Marriage is just a lifestyle choice for many Britons

Studies suggest couples are more relaxed about 'living in sin' - but are not so caring about the environment

Britain is moving towards a Scandinavian family model where cohabitation is considered quite normal and marriage is merely a "lifestyle choice", a major study suggests today.

Britain is moving towards a Scandinavian family model where cohabitation is considered quite normal and marriage is merely a "lifestyle choice", a major study suggests today.

Living together is now "widely accepted" in Britain and only one in four people believe married couples make better parents than unmarried couples, the annual survey of British Social Attitudes shows. The report suggests views on marriage have shifted dramatically over the past two decades as increasing numbers of couples choose to cohabit.

The report says: "Britain will probably move towards a Scandinavian pattern where long-term cohabitation is widely seen as quite normal, and where marriage is more of a lifestyle choice."

Marriage is still valued as an ideal, but is "no longer seen as having any advantage over cohabitation in everyday life", said the report, published by the National Centre for Social Research. But teenage parenthood is still frowned upon and most people believe youngsters should have easier access to contraceptives.

More than 15 per cent of couples now cohabit compared with five per cent in 1986, and by 2021, the number is expected to reach 30 per cent. The trend means that a quarter of children are born to cohabitants. Marriage is at its lowest level since 1917 and the divorce rate is the highest in the European Union.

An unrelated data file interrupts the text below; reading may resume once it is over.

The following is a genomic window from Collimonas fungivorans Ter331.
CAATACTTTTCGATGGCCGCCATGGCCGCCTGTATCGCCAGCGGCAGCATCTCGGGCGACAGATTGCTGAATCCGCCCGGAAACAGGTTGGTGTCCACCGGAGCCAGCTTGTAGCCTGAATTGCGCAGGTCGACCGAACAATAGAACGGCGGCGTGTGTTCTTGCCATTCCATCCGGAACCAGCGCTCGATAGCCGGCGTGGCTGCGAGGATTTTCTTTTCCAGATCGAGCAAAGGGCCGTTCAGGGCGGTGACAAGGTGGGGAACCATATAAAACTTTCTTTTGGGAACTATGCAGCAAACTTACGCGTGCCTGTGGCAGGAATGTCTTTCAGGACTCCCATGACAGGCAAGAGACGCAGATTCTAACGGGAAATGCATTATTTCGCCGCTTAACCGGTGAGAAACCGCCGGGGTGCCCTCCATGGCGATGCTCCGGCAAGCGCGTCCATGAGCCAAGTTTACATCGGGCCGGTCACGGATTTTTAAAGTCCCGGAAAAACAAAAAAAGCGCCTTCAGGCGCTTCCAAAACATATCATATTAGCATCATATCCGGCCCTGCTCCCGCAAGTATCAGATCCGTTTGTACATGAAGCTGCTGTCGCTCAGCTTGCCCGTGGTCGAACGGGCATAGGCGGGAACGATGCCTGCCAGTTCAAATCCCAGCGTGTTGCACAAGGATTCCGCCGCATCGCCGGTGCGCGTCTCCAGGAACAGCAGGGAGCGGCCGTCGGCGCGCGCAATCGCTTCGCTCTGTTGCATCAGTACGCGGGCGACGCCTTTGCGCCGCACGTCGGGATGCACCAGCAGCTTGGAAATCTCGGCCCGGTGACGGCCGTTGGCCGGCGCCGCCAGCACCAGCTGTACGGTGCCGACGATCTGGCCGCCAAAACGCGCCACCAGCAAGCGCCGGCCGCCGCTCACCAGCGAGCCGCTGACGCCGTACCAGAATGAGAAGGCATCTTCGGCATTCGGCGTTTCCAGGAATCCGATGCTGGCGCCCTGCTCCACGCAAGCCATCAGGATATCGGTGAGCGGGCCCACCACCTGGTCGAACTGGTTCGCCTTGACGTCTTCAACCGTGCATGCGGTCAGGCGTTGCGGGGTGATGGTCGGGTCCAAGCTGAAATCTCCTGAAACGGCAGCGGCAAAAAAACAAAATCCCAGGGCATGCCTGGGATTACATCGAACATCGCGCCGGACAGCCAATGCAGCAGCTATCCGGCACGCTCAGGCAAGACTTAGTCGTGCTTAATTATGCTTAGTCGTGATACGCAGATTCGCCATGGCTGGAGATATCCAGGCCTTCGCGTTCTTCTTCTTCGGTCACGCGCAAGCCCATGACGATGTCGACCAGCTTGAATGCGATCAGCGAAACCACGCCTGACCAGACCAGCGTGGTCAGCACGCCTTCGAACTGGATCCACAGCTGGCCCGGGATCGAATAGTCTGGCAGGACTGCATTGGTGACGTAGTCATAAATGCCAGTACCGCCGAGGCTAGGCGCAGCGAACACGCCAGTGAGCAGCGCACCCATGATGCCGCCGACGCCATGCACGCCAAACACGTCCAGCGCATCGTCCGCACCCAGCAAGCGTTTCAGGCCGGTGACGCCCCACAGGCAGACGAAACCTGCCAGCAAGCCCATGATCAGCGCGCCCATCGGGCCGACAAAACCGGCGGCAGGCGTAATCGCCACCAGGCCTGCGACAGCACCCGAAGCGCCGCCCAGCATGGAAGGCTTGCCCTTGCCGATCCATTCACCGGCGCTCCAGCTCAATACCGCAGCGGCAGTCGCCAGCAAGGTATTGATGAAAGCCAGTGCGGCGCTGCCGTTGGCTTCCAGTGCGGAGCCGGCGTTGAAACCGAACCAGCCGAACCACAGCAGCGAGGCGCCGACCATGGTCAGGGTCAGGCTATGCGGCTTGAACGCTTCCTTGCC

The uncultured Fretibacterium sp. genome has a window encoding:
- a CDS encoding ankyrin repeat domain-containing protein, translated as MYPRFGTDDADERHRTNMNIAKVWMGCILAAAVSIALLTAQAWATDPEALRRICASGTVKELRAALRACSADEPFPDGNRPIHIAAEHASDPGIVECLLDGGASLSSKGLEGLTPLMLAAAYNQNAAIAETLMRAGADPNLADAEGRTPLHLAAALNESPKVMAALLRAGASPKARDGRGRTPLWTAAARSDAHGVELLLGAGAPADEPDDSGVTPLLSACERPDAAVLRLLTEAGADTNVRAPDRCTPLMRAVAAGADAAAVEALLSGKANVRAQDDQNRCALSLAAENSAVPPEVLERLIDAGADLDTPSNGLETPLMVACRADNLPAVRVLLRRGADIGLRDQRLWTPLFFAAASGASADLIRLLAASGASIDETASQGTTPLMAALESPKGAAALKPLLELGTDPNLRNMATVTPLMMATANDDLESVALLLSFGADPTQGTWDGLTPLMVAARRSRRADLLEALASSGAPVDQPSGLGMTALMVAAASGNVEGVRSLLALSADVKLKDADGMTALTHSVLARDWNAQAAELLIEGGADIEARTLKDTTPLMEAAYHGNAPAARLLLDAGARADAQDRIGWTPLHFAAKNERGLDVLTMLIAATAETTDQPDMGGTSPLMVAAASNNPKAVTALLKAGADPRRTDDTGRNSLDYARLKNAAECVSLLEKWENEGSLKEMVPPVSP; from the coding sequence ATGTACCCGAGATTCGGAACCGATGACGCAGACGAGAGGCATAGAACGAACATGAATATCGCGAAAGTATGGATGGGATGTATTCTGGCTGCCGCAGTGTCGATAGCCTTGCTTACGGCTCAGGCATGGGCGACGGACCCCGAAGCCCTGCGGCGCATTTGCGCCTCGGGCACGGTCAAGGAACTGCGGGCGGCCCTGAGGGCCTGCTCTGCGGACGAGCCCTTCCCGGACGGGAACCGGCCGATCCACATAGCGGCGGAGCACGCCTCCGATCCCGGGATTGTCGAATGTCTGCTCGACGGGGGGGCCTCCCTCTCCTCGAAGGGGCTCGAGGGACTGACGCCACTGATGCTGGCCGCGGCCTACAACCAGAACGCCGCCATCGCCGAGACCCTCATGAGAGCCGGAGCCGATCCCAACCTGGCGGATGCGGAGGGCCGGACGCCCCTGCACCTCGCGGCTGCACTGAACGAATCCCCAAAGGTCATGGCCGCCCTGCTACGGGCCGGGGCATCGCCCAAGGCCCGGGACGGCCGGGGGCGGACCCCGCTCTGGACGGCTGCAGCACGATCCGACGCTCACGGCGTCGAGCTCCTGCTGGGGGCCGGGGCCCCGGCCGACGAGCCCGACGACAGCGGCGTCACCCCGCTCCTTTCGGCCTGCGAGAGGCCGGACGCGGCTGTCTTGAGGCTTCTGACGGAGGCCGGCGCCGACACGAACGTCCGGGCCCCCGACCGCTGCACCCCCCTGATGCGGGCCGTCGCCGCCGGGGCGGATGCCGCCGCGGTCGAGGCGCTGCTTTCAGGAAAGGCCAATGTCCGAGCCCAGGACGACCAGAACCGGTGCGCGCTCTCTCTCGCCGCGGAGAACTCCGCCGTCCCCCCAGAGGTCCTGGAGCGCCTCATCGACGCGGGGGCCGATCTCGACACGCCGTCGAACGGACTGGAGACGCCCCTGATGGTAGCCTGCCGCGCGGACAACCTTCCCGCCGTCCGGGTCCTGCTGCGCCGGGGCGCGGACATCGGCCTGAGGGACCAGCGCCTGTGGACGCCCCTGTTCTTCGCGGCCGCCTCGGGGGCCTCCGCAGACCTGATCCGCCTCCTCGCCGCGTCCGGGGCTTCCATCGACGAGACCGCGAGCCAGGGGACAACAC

Rather than symbolising a breakdown in family life, the report says there is a "far more complex" mix of cohabitations, separations, marriages and divorces, which many people will experience at some point in their lives. The change means that just 54 per cent of adults now think that "people who want to have children ought to get married" compared with 70 per cent in 1989. Similarly, 62 per cent of adults think there is "nothing wrong" with sex before marriage compared with 42 per cent 12 years ago. But opinion about extra-marital sex has barely changed with six out of 10 people still considering it wrong.

Pensioners have the most traditional views. More than eight out of 10 believe that marriage should precede parenthood. But just one-third of 18 to 28-year-olds think they should go hand in hand.

Views have also softened among religious groups. Just over half of Catholics and two-thirds of Church of England followers now believe people should marry before having children. Despite this, there is considerable support for marriage as an ideal. Only nine per cent dismiss marriage as "just a piece of paper" and nearly 60 per cent think it is still the best kind of relationship. But only 27 per cent of adults think married parents make better parents and barely half the respondents thought married couples had more financial security.

The report warns that government policy has not kept pace with social change and family law still concentrates on the legal rights of married people, treating cohabitants as inferior. This runs counter to the views of a "massive" majority of people who believe the law should treat long-standing cohabitants in the same way as married couples.

The authors call for a radical review of the legal treatment of families in England and Wales. A solution could be to "extend marriage laws to cohabitants of a certain long-standing, whilst enabling them to contract out if they freely wished to make their own arrangements". Such a system exists in Canada and would amount to "the reinvention of common law marriage", which was abolished in 1753.

A second report shows public support for government action to reduce teenage births in Britain, which continue to run at the highest rate in western Europe despite significant falls in other nations. Eight out of 10 people regard teenage pregnancies as a problem, the survey shows, and most think Britain is "far too tolerant."

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